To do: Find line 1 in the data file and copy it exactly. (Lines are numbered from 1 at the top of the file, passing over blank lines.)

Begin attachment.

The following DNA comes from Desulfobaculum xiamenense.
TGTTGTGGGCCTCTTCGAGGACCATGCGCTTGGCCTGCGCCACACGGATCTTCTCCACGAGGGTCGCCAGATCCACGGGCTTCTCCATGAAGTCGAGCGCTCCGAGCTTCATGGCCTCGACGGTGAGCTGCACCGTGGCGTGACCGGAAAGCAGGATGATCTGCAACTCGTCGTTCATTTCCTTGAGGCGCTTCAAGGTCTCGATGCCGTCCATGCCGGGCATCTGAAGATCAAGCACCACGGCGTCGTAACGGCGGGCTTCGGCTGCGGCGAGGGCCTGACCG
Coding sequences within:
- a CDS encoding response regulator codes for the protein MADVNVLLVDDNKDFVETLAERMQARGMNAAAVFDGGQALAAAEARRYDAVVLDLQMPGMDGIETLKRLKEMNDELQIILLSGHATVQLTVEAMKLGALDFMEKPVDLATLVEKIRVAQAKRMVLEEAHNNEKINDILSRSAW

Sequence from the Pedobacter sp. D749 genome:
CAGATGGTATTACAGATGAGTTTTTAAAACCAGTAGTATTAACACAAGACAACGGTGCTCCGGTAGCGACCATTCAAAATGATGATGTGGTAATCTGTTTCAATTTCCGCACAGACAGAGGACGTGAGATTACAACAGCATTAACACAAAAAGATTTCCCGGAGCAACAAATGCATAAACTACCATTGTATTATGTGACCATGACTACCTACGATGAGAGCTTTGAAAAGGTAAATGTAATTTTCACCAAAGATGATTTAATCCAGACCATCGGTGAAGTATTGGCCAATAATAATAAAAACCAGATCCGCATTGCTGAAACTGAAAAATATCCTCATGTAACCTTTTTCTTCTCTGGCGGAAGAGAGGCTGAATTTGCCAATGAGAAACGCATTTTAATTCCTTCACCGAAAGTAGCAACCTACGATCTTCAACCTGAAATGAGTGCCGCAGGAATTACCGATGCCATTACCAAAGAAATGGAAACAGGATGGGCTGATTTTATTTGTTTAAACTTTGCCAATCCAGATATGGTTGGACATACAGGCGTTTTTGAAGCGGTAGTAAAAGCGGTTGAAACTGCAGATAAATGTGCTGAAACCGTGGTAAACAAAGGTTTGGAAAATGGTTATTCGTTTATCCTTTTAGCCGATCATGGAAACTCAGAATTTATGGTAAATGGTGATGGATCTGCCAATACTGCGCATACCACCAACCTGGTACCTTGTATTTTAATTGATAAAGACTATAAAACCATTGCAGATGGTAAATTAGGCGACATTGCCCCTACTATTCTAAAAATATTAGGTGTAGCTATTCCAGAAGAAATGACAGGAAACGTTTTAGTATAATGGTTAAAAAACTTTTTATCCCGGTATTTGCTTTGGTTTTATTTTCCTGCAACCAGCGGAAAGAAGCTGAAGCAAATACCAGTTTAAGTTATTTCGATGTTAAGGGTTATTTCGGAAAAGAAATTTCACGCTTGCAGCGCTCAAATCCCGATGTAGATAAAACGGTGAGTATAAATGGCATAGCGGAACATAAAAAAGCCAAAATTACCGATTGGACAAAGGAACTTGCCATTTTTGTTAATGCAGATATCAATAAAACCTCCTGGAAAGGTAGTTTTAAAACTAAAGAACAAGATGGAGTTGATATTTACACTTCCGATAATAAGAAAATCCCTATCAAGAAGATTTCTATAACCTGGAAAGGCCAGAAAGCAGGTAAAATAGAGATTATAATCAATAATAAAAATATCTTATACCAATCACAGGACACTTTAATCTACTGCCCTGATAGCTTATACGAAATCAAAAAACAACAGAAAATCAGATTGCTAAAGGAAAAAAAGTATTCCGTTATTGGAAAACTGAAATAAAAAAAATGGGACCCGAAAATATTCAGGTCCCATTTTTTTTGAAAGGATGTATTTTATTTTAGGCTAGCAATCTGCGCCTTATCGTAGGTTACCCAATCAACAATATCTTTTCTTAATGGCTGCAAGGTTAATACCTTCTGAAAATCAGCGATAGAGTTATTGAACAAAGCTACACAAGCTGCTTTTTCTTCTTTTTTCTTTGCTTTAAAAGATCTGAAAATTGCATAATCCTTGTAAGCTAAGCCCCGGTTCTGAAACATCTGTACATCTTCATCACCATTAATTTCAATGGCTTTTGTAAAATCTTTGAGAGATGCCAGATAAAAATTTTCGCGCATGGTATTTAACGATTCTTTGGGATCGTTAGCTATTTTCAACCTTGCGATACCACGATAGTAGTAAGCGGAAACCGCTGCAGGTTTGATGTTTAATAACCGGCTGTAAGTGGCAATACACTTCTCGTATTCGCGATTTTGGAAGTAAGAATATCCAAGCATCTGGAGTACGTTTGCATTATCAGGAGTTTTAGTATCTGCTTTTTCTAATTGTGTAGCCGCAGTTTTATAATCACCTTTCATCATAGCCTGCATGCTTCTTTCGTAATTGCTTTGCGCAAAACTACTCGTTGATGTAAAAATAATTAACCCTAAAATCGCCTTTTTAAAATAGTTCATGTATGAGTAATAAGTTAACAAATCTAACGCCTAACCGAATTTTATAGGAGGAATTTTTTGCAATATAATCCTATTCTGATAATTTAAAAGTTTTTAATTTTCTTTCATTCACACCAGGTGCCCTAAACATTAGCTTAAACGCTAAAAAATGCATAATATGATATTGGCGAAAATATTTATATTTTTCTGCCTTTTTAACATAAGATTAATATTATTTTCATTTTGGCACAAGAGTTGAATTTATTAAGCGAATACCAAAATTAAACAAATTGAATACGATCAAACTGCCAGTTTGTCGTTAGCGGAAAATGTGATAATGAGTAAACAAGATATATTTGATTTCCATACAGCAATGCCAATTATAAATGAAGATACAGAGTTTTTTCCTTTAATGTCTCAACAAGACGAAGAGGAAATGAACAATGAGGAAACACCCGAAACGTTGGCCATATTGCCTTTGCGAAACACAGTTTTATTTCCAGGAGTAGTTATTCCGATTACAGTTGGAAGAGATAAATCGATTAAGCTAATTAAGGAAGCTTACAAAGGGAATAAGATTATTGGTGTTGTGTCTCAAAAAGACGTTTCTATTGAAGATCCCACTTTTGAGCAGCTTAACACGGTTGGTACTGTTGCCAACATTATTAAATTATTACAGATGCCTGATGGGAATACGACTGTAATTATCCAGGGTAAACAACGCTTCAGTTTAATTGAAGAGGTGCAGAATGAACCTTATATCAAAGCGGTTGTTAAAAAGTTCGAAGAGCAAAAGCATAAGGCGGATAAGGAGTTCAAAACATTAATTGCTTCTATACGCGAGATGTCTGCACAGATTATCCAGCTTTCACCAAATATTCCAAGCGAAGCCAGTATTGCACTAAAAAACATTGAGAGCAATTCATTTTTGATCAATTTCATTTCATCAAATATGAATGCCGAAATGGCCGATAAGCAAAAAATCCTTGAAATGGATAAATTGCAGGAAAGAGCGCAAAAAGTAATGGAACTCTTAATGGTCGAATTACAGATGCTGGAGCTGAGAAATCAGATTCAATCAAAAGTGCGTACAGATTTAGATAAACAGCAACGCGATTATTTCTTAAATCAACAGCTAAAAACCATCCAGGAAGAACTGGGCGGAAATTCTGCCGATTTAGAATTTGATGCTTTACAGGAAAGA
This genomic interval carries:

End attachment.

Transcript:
The following DNA comes from Desulfobaculum xiamenense.